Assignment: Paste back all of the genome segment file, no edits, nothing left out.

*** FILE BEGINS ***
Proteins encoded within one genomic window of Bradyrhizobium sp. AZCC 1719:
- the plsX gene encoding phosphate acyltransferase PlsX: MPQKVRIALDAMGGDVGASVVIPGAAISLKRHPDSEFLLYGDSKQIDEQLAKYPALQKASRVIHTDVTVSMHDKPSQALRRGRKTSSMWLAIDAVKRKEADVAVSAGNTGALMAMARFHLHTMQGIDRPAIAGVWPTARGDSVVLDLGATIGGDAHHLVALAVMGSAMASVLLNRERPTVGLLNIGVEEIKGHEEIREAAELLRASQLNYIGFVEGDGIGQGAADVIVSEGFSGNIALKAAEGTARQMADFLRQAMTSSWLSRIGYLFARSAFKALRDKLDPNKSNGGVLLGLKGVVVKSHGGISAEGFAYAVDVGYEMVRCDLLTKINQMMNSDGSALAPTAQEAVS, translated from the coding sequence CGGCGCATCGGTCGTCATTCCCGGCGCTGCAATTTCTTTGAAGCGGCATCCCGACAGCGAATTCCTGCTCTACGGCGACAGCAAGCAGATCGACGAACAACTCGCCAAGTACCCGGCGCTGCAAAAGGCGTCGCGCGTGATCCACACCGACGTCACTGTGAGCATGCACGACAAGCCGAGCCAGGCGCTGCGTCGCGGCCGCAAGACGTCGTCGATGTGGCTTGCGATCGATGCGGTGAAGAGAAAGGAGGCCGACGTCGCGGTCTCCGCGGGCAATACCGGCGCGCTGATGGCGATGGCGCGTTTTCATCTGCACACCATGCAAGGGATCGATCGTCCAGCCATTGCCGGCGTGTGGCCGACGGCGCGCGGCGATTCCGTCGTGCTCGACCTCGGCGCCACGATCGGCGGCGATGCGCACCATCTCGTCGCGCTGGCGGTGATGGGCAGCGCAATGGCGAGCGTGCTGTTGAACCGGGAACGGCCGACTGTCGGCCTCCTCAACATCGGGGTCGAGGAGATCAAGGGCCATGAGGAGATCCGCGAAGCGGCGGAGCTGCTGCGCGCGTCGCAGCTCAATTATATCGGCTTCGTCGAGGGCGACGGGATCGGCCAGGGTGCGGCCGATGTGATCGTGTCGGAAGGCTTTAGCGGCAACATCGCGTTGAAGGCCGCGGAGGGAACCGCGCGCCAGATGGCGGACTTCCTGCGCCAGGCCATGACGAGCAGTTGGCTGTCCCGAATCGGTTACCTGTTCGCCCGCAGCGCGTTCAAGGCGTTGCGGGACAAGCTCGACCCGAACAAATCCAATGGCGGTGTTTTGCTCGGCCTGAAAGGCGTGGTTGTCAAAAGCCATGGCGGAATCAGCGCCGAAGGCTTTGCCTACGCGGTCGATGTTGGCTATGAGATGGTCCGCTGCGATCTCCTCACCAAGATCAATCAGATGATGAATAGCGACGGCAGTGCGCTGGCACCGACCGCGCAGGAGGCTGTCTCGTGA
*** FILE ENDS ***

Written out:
Proteins encoded within one genomic window of Bradyrhizobium sp. AZCC 1719:
- the plsX gene encoding phosphate acyltransferase PlsX: MPQKVRIALDAMGGDVGASVVIPGAAISLKRHPDSEFLLYGDSKQIDEQLAKYPALQKASRVIHTDVTVSMHDKPSQALRRGRKTSSMWLAIDAVKRKEADVAVSAGNTGALMAMARFHLHTMQGIDRPAIAGVWPTARGDSVVLDLGATIGGDAHHLVALAVMGSAMASVLLNRERPTVGLLNIGVEEIKGHEEIREAAELLRASQLNYIGFVEGDGIGQGAADVIVSEGFSGNIALKAAEGTARQMADFLRQAMTSSWLSRIGYLFARSAFKALRDKLDPNKSNGGVLLGLKGVVVKSHGGISAEGFAYAVDVGYEMVRCDLLTKINQMMNSDGSALAPTAQEAVS, translated from the coding sequence CGGCGCATCGGTCGTCATTCCCGGCGCTGCAATTTCTTTGAAGCGGCATCCCGACAGCGAATTCCTGCTCTACGGCGACAGCAAGCAGATCGACGAACAACTCGCCAAGTACCCGGCGCTGCAAAAGGCGTCGCGCGTGATCCACACCGACGTCACTGTGAGCATGCACGACAAGCCGAGCCAGGCGCTGCGTCGCGGCCGCAAGACGTCGTCGATGTGGCTTGCGATCGATGCGGTGAAGAGAAAGGAGGCCGACGTCGCGGTCTCCGCGGGCAATACCGGCGCGCTGATGGCGATGGCGCGTTTTCATCTGCACACCATGCAAGGGATCGATCGTCCAGCCATTGCCGGCGTGTGGCCGACGGCGCGCGGCGATTCCGTCGTGCTCGACCTCGGCGCCACGATCGGCGGCGATGCGCACCATCTCGTCGCGCTGGCGGTGATGGGCAGCGCAATGGCGAGCGTGCTGTTGAACCGGGAACGGCCGACTGTCGGCCTCCTCAACATCGGGGTCGAGGAGATCAAGGGCCATGAGGAGATCCGCGAAGCGGCGGAGCTGCTGCGCGCGTCGCAGCTCAATTATATCGGCTTCGTCGAGGGCGACGGGATCGGCCAGGGTGCGGCCGATGTGATCGTGTCGGAAGGCTTTAGCGGCAACATCGCGTTGAAGGCCGCGGAGGGAACCGCGCGCCAGATGGCGGACTTCCTGCGCCAGGCCATGACGAGCAGTTGGCTGTCCCGAATCGGTTACCTGTTCGCCCGCAGCGCGTTCAAGGCGTTGCGGGACAAGCTCGACCCGAACAAATCCAATGGCGGTGTTTTGCTCGGCCTGAAAGGCGTGGTTGTCAAAAGCCATGGCGGAATCAGCGCCGAAGGCTTTGCCTACGCGGTCGATGTTGGCTATGAGATGGTCCGCTGCGATCTCCTCACCAAGATCAATCAGATGATGAATAGCGACGGCAGTGCGCTGGCACCGACCGCGCAGGAGGCTGTCTCGTGA